Living Offgrid Affordably #11: A Plan Comes Together


| 2/13/2012 10:35:46 AM


Tags: living offgrid, alternative energy, solar power, , Jeff Chaney,

Jeff with his one kilowatt arrayAfter almost dying from asphyxiation, then settling in for the winter in the last article Time To Batten Down The Hatches, I felt pretty good about my chances of being around to actually see spring arrive. It was the end of November by now, and it never dawned on me that I would be living in a 12 x 20 foot room for at least the next three months. I was too busy with everything else at the time to think about that. Being alone for an extended span would allow the creative thought process juices to really flow. I had to come up with a plan, a floor plan, that is.

As discussed in early articles, I did not have a large retirement account to fall back on in later years. A better idea to me was to try to set up a lifestyle and home that would not cost a fortune to maintain. Not having a lot of money would not be a bad thing if I didn’t need a lot of money. What a concept! I intensely disliked the amount of “typical” monthly bills that everyone just assumes are part of life. So, how abnormal would we have to become to minimize or eliminate “monthly bills”? As it turned out, not very.

After a massive amount of pondering, I decided to stray from the conventional technique of laying out a house floor plan. Certain things had just always been done a certain way, and the question I had was, why? Some things made no sense to me. I then set out to turn conventional thinking on it’s ear.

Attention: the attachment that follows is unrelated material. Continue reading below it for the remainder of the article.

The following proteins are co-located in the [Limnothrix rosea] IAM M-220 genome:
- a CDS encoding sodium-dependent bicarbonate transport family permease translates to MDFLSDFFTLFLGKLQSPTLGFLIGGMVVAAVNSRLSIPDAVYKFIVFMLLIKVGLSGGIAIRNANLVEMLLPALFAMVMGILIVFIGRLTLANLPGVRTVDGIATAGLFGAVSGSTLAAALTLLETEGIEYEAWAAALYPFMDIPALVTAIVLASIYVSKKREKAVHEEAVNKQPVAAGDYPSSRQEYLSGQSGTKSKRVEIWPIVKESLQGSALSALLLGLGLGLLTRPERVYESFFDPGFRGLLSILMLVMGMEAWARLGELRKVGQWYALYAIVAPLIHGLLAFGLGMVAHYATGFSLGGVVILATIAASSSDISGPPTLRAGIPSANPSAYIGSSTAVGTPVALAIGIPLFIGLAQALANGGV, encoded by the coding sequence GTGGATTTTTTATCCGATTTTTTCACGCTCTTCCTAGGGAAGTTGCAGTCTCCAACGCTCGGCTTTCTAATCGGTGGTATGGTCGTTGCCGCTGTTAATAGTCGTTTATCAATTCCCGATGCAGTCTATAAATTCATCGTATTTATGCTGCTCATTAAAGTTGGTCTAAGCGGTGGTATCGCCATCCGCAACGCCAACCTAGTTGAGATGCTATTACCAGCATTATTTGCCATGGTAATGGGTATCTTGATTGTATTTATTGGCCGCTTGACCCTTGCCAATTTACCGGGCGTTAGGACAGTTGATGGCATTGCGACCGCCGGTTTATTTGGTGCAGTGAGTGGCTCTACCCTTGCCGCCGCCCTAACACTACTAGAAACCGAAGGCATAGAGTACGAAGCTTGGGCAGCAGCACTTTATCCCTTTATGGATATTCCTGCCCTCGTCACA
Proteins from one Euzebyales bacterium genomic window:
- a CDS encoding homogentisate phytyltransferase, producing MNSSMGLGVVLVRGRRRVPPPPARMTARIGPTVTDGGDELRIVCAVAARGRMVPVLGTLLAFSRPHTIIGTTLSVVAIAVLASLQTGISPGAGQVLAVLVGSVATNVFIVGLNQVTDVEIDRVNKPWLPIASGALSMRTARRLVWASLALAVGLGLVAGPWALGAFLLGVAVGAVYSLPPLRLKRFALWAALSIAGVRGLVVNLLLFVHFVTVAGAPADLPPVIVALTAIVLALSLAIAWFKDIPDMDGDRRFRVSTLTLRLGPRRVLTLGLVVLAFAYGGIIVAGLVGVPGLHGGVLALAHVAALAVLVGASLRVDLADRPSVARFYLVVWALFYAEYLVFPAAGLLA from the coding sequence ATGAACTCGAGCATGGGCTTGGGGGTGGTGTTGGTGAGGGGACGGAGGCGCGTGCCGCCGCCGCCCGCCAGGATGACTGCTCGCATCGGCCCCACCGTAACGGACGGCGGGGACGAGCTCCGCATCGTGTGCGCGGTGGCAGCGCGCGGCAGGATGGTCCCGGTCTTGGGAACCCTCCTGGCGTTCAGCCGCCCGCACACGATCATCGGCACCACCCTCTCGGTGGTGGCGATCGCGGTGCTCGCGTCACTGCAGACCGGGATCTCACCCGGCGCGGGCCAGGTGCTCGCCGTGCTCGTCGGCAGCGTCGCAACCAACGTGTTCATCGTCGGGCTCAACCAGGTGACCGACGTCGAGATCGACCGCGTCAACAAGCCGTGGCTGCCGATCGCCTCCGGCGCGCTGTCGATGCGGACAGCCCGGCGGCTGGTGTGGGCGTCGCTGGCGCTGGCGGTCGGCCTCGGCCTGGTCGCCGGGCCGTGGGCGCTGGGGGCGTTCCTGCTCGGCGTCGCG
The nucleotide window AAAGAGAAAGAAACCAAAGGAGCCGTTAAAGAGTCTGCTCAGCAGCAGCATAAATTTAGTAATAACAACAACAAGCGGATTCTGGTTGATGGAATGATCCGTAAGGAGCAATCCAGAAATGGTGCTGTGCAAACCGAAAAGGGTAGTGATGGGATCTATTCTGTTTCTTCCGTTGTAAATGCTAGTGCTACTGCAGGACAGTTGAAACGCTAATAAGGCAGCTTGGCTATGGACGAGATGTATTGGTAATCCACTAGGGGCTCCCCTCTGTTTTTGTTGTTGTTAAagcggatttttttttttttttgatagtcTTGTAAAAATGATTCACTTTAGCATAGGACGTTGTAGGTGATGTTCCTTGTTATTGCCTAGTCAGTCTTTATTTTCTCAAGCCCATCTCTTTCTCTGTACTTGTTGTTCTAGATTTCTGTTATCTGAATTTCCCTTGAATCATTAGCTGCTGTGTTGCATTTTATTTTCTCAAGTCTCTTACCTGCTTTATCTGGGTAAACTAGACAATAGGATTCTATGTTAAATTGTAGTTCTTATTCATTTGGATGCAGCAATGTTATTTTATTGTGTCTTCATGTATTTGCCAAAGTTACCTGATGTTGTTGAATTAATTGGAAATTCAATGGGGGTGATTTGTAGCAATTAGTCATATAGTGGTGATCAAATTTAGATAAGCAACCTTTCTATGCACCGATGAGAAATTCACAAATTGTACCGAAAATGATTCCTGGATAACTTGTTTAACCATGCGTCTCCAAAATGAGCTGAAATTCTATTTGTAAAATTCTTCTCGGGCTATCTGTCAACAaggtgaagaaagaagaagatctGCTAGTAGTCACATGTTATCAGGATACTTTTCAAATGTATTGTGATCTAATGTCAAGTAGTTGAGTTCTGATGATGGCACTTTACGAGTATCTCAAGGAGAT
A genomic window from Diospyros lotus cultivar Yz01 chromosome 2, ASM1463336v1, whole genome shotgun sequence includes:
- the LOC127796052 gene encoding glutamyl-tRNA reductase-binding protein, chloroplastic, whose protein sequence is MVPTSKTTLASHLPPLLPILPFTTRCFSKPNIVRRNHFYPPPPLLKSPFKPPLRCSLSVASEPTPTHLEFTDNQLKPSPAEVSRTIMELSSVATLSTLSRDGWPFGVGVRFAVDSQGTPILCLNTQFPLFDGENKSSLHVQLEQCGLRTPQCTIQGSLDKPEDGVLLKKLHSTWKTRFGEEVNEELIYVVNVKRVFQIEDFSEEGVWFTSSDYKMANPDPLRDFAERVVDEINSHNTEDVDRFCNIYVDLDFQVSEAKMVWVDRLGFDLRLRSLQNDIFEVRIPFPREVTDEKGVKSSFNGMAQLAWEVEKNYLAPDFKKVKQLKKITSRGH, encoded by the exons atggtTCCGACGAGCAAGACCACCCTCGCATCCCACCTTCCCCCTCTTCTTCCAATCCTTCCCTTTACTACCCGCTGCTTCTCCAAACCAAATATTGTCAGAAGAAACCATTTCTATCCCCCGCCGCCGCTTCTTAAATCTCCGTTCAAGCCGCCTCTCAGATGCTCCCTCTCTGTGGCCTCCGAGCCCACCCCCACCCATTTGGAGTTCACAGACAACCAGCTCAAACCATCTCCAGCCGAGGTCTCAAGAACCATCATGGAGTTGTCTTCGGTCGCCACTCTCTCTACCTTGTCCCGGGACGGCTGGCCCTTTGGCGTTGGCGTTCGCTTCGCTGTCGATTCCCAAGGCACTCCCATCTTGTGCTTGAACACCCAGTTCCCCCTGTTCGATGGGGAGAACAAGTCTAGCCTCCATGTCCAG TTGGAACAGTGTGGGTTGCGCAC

Before starting this fiasco, uh project, I wanted to use a 12/12 pitch roof, a 45 degree angle, which is very effective at shedding debris, rain, and snow. The steep slope would lessen the likelihood of leaks, as well as facilitate the ventilation and heat distribution ideas I had for the interior.

The first, and I think most groundbreaking, epiphany involved the kitchen cooking stove and the refrigerator. The cook stove is the second largest heat source in the home. What sense does it make to place the refrigerator immediately adjacent to, or very near, a large heat source? The operation of one is quite detrimental to the other, creating inefficiency and higher operating costs for both. There had to be a better way.

I decided to construct a “cooler box” on the opposite side of the kitchen from the cook stove. This “cooler box” would be a room, 4 x 6 feet, heavily insulated, with a door. The fridge would go inside, and this room would help insulate it from the heat of the building, especially in winter. I could weatherstrip the door threshold, then run a pvc vent pipe to the outside to flood the “cooler box” with cold air during the winter. A valve would close the vent in summer. All of this should minimize fridge run time year-round. The “cooler box” would also serve as a root cellar. The southwest corner of the building would not be the optimum location for this room, but the arrangement surely would work better than the standard. We will cover all the details of “cooler box” construction and refrigerator installation at the appropriate time.


george reese
2/14/2012 12:50:29 AM

We're on the same page my friends. Looking forward to the rest of your story and plan on the same lifestyle in just a few short years myself.




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